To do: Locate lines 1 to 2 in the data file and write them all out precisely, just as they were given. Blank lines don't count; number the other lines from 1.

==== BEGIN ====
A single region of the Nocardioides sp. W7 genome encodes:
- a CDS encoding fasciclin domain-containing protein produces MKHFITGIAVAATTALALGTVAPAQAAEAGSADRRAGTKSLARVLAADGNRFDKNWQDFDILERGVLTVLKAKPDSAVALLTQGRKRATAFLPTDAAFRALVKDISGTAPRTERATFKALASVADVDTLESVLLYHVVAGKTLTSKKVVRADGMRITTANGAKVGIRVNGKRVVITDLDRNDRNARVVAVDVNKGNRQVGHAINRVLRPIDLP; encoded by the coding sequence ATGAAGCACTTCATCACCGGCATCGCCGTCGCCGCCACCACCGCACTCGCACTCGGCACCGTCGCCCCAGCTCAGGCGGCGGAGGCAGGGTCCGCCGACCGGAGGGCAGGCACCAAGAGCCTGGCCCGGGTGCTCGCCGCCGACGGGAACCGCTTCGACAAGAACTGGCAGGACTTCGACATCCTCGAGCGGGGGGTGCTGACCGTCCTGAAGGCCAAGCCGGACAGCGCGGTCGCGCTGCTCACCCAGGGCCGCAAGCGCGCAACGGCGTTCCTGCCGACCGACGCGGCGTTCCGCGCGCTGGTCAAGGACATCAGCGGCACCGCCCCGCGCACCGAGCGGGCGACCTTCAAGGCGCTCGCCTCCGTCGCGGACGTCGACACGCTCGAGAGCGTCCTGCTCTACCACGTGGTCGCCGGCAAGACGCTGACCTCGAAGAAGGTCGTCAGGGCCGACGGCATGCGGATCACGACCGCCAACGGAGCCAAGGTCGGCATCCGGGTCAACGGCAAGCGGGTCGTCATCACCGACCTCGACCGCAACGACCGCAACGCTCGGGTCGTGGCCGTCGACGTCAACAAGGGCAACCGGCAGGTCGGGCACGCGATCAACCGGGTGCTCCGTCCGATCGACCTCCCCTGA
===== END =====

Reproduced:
A single region of the Nocardioides sp. W7 genome encodes:
- a CDS encoding fasciclin domain-containing protein produces MKHFITGIAVAATTALALGTVAPAQAAEAGSADRRAGTKSLARVLAADGNRFDKNWQDFDILERGVLTVLKAKPDSAVALLTQGRKRATAFLPTDAAFRALVKDISGTAPRTERATFKALASVADVDTLESVLLYHVVAGKTLTSKKVVRADGMRITTANGAKVGIRVNGKRVVITDLDRNDRNARVVAVDVNKGNRQVGHAINRVLRPIDLP; encoded by the coding sequence ATGAAGCACTTCATCACCGGCATCGCCGTCGCCGCCACCACCGCACTCGCACTCGGCACCGTCGCCCCAGCTCAGGCGGCGGAGGCAGGGTCCGCCGACCGGAGGGCAGGCACCAAGAGCCTGGCCCGGGTGCTCGCCGCCGACGGGAACCGCTTCGACAAGAACTGGCAGGACTTCGACATCCTCGAGCGGGGGGTGCTGACCGTCCTGAAGGCCAAGCCGGACAGCGCGGTCGCGCTGCTCACCCAGGGCCGCAAGCGCGCAACGGCGTTCCTGCCGACCGACGCGGCGTTCCGCGCGCTGGTCAAGGACATCAGCGGCACCGCCCCGCGCACCGAGCGGGCGACCTTCAAGGCGCTCGCCTCCGTCGCGGACGTCGACACGCTCGAGAGCGTCCTGCTCTACCACGTGGTCGCCGGCAAGACGCTGACCTCGAAGAAGGTCGTCAGGGCCGACGGCATGCGGATCACGACCGCCAACGGAGCCAAGGTCGGCATCCGGGTCAACGGCAAGCGGGTCGTCATCACCGACCTCGACCGCAACGACCGCAACGCTCGGGTCGTGGCCGTCGACGTCAACAAGGGCAACCGGCAGGTCGGGCACGCGATCAACCGGGTGCTCCGTCCGATCGACCTCCCCTGA